Of the two chambers of the American Congress, the United States Senate seems (if only to a limited degree) the more "hawkish" as regards a military strike against Syria (last week, the Senate Foreign Relations Committee reported out a Resolution authorizing the President to act by a vote of 10-7 [which puts it onto the Floor of the Senate for its consideration as soon as possible after the President's televised appeal to the Nation, well ahead of the other chamber]). This is actually not all that surprising- where one takes a constitutional, as opposed to the merely political, perspective: the Senate, by design, is the moderating "second chamber" of a bicameral legislature and, therefore, tempers the "passions of the People" almost always so evident within the "first chamber"- the House of Representatives. Thus, the Senate tends to lean more anti-'whatever' (where 'whatever' is, indeed, whatever happens to be driving the various and sundry issues of the day) or, at least, institutionally ever asks the question: "Are we really sure we want to do (or, as in this case, do not want to do) that?".
There are those who have difficulty with- where not also frustrated, or even offended, by- the Senate's constitutional position in this particular regard: yet the fact remains (and this despite the upcoming 2014 Midterm Elections happening to mark the Centennial of the first regularly scheduled Federal Elections in which United States Senators were elected via Popular Vote, rather than by State Legislatures) that representation in the Senate is "corporate" (that is: each "corporate" governmental entity- in the USofA, its constituent States- having the same number of seats therein) as opposed to "territorial" (perhaps confusingly, "territorial" representation is each "corporate" polity having a number of seats roughly based on the population of said polity: the type of representation utilized in the Federal House of Representatives [representation in which districts- based on equal population in each- cross "corporate" or jurisdictional borders is known as "actual" or "real" representation (this is found in many American State legislatures), as is a system in which an entire legislative body is elected at large (impractical, however, where said body serves a comparatively large geographical area)]. Therefore (as I myself have often noted on this very website), the Senate still represents Americans in their respective capacities as citizens of the several States of the American Union (not as American citizens per se): rather, it is the U.S. House which far more represents the average American as a citizen of the United States of America itself.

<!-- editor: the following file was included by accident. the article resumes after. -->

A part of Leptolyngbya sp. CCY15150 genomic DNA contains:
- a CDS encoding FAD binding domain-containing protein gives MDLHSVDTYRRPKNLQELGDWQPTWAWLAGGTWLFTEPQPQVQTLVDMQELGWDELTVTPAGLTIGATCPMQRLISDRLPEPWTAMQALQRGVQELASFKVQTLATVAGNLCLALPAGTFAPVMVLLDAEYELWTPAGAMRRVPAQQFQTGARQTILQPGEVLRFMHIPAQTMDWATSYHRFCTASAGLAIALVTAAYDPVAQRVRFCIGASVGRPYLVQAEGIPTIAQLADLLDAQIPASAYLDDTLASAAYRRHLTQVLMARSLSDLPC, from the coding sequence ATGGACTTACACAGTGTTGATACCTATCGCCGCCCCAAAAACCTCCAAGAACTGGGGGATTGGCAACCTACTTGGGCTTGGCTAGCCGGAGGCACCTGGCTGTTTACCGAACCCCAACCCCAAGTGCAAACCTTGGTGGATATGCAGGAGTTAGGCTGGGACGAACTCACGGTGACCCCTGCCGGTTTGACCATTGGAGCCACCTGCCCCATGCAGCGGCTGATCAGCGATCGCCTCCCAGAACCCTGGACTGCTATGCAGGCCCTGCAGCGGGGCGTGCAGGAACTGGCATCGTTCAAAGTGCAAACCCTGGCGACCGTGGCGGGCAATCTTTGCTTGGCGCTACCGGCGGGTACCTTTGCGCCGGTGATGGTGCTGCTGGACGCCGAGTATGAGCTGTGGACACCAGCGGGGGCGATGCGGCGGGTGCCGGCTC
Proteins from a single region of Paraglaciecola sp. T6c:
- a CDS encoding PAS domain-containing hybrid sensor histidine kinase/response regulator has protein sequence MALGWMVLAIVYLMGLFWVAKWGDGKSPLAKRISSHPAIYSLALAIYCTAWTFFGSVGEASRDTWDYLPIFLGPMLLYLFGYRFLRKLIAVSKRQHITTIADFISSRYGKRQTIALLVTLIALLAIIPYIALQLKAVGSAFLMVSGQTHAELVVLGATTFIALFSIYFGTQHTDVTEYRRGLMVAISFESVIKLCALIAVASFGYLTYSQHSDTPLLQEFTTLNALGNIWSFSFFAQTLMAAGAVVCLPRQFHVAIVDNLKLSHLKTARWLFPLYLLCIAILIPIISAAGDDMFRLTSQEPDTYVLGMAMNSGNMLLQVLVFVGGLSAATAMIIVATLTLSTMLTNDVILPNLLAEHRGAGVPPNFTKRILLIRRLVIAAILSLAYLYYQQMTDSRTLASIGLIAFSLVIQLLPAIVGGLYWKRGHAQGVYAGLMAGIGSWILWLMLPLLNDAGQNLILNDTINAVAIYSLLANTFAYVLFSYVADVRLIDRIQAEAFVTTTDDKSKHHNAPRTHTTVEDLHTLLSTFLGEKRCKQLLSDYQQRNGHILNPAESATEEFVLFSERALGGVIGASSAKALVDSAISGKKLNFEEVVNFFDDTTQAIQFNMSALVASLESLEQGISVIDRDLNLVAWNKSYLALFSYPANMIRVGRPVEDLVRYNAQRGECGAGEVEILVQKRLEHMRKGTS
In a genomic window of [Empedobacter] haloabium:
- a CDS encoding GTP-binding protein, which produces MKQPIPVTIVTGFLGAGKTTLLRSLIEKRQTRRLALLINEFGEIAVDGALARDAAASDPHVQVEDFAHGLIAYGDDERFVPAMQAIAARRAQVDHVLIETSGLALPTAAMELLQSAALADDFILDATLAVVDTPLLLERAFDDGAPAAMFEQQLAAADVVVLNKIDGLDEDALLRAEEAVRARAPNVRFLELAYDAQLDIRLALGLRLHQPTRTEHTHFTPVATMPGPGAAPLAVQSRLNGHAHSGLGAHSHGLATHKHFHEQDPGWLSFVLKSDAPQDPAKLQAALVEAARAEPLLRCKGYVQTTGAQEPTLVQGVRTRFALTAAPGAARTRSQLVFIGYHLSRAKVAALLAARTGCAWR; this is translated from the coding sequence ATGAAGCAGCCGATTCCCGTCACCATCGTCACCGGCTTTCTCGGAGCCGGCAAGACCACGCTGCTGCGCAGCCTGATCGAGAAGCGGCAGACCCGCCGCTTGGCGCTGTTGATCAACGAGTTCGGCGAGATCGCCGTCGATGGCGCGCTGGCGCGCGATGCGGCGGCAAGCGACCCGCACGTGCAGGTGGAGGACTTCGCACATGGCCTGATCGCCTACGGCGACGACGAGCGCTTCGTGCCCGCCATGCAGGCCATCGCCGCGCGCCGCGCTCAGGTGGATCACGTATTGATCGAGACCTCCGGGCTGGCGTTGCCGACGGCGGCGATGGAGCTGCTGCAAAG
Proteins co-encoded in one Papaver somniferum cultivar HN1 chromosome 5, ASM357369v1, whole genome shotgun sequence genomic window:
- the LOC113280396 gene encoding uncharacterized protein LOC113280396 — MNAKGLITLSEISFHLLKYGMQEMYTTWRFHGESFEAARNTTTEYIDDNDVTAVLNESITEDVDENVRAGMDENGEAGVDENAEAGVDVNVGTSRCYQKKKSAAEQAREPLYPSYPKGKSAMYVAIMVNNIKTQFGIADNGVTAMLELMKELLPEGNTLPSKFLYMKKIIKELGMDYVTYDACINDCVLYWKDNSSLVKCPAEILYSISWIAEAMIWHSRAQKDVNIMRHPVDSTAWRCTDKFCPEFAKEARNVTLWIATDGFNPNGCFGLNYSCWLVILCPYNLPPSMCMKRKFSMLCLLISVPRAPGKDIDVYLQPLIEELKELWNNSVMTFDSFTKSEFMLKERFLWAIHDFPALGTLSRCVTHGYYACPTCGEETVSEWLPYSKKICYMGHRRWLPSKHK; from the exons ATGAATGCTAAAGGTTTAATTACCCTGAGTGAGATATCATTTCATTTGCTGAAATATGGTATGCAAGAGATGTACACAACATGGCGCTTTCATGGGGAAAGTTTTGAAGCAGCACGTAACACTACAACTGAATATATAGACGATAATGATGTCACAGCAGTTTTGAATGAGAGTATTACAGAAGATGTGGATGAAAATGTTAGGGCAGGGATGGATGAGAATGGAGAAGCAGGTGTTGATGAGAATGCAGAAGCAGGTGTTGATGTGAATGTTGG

And it is the House that remains the more skeptical chamber in Congress as regards military action against Syria (such skepticism reflecting that which seems to well pervade the American electorate at large) and this skepticism (to be fair, seen among many members of the Senate as well) as regards the President's plans to strike Syria militarily principally stems from three main sources (now I shall address the "merely political" perspective):
First, there is a minority that is unsympathetic to military action in any event. Some of these are liberal Democrats who tend, in general, to be most skeptical of projection of American power worldwide-- that is: they are not exactly "fans" of the ramifications of either NATO as "the 3rd American Empire" or the now-nearly 110 year old '[Theodore] Roosevelt Corollary' expressing the notion of the United States as a 'global policeman'; however, neither are more than a few Republicans of more libertarian bent (with their own support of 'Continental [only] Defense' [as a constitutional mandate] along with concomitant resistance to "entangling alliances" [let alone the United Nations]) .